Here is my favourite way to make a tote bag. I thought it would be useful to share my 'recipe' here, in case you're thinking about making gifts for friends or yourself.
The design allows you to showcase your favourite small-ish pieces of fabric and have fun coordinating with other pieces you might have lying around. As always, I like to get creative and recycle textiles: the bag above is made from hand-printed Indian cotton (the yellow), recycled wool fabric from an old coat (the grey), fine cotton lining (from a vintage bed sheet) with recycled leather handles.
Of course, you could use any woven fabric you like. My tip is to use something sturdier for the bottom panel (for strength, and because it gets knocked around more) and something lightweight for the lining.
-small amounts of your favourite vintage fabrics- I use 2 different pieces for the bag outer
- lightweight cotton for lining
- piece of recycled leather (or you could use an old belt)- 2 strips measuring about 27” long
- iron-on interfacing
-sewing machine, pins, scissors, thread, iron, paper and pencil
Make your paper pattern:
Using pencil and paper, make up your pattern for ease of fabric cutting, and so that you can more bags quickly later.
With a ruler, draw a pattern for the top bag panel that measures 43 cms wide and 21 cms tall. Slightly taper in the side edges so that the top panel edge measures 40cms wide.
Make the bottom panel pattern by drawing a rectangle measuring 43cms wide (along the top), 21cms tall and 45cms along the bottom edge (the sides will slightly taper inwards like they did with the top panel.)
To make an optional patch pocket pattern (to be sewn onto the lining), draw a rectangle measuring 10cms tall X 15cms across.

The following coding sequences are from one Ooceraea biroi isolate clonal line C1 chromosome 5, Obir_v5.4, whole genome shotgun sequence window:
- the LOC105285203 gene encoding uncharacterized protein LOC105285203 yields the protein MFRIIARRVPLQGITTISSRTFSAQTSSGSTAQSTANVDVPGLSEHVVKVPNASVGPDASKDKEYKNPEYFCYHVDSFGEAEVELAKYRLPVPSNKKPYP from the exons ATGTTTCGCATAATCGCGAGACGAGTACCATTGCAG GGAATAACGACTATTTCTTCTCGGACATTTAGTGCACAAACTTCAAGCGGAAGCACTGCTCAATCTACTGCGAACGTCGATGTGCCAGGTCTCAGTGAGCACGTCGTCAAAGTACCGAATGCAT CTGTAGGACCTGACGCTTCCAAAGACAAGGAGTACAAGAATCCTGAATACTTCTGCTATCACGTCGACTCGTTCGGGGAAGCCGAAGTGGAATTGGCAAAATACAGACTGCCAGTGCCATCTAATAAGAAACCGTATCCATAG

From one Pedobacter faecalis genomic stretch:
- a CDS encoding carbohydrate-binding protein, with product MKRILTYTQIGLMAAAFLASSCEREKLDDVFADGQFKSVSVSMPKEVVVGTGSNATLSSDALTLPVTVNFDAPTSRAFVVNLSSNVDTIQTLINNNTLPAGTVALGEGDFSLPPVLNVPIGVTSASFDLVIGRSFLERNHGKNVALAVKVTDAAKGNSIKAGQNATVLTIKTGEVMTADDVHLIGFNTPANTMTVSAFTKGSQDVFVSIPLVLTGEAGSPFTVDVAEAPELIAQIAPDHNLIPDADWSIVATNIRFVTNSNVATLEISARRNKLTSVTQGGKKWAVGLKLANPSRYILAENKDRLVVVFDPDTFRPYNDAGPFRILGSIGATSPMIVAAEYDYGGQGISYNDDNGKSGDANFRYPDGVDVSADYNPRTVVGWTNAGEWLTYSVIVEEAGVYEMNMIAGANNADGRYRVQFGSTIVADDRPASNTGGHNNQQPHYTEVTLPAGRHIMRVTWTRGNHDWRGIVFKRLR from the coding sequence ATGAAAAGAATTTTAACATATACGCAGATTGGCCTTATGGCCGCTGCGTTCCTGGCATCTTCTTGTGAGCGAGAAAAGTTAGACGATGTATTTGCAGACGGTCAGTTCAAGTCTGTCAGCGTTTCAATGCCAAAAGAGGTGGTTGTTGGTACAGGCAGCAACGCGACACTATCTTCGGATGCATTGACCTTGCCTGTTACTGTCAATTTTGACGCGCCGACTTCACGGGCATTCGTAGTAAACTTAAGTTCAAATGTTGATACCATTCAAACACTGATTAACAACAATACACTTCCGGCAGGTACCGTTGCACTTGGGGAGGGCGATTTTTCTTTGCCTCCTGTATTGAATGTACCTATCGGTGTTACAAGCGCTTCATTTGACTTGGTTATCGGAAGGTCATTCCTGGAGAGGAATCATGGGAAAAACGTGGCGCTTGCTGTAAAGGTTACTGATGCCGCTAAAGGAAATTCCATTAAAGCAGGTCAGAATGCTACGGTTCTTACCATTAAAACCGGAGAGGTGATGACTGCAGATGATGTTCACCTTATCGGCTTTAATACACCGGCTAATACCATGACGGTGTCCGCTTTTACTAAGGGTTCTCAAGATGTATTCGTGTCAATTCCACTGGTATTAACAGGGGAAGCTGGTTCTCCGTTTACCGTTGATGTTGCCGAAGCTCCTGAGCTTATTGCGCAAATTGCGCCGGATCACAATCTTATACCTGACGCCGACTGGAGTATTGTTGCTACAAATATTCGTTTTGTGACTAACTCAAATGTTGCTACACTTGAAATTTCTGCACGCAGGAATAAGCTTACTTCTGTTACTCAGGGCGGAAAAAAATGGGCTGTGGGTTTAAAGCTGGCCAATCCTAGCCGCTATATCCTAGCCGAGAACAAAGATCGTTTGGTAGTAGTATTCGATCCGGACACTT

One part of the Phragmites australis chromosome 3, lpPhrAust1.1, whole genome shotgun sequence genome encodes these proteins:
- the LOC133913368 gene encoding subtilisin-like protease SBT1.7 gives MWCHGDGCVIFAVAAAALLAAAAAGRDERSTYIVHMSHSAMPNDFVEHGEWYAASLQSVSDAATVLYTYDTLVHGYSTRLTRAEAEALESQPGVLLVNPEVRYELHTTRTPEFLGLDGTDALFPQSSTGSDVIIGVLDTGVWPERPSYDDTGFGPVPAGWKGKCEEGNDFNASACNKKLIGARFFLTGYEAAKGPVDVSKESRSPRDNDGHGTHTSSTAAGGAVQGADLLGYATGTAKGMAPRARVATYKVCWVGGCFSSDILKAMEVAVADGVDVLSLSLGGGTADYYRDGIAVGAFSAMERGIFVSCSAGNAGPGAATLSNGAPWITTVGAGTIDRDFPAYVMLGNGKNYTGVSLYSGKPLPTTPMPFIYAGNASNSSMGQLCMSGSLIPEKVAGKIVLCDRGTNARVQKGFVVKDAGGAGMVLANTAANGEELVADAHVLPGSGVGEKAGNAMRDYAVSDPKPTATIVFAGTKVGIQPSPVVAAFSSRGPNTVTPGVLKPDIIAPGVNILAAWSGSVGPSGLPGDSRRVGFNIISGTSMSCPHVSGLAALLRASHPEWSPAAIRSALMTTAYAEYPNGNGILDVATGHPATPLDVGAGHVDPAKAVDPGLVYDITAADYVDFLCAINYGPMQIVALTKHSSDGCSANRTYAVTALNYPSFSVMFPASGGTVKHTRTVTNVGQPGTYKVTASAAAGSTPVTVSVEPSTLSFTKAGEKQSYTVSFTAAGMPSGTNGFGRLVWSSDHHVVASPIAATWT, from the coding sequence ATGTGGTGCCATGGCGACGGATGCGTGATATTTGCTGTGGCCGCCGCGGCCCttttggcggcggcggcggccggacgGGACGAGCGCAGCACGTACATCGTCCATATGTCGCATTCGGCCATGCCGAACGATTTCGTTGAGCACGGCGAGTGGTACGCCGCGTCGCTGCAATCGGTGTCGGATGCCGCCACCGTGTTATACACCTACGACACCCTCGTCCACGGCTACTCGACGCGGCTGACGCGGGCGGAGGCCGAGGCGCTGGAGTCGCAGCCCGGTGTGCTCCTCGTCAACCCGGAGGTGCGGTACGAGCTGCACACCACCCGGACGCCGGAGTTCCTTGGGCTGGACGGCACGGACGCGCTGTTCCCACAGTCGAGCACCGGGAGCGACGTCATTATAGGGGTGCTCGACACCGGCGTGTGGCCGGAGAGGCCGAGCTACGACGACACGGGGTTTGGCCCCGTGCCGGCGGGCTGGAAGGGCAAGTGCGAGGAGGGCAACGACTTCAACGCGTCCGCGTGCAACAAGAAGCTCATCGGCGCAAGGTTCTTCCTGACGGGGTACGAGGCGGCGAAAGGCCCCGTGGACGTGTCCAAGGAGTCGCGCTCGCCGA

Make sure your fabric is washed and ironed. Using the top panel pattern, cut out 2 pieces from your first choice of bag fabric. Using the other bag fabric, cut out 2 bottom panels. You will cut out your lining pieces after you have constructed the bag outer.
1. Take one upper panel and one bottom panel. Match up the edges that are the same width, and with right sides facing, sew these panels together. Press seam towards the top of the bag and topstitch to hold it in place. Repeat with the other two panels.
2. Lay your finished bag outers onto the interfacing and cut around them. Apply interfacing to the wrong side of both pieces. With right sides facing, sew along the bottom and sides of the 2 bag pieces, taking care to match up the panel seams.
3. Fold lining fabric in half, right sides together. Lay the finished bag outer, turned inside out, over your lining fabric and cut around it, to create your lining pieces. Sew these together down the sides and along the base.
4. Pinch out a small corner in the outer bag base, so you have a flat triangle. Sew across this seam to give your bag some depth. Trim excess. Repeat with other base corner, and the two lining base corners.
5. Ensure that your bag outer is right-side out. Turn the bag lining inside-out. Place the bag outer inside the lining and pin all around the top edges, making sure that the side seams match. Leave a small gap of about 10cms and mark your gap with pins. Stitch around this top seam and turn the bag inside out through the gap you left.
6. Press finished bag well. Position your leather straps where you’d like them to sit and pin or tape them into place. Carefully stitch a square with a cross in the middle of it where your leather straps meet the top of the bag. You will have to use a sharp machine needle and slow stitches to do so. Trim all loose threads.
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- You could add a pocket to the lining, before sewing the bag together.
- You could make the bag outer from one single fabric, rather than panels of complementary fabric.
- You could make the straps from fabric instead, and insert them in at step 4 (just leave the strap ends poking out at the top before sewing the top seam), or perhaps you could use cotton twill tape or webbing.
- If you use very sturdy fabric for your bag outer, you can skip the interfacing.
- You can change the dimensions to make different sorts of bags. Another size I like is the ‘big beach bag’ which I make in the summer for the whole family’s beach needs, etc. I cut 2 panels for the front measuring 40cms square, side panels which measure 40cms x 10cms, and leather handles measuring 66cms long and 5cms wide.
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Here's another version of this bag- for this I adjusted the panel dimensions to fit the fabric I wanted to use (vintage tablecloth + wool fabric in a rosy pink.)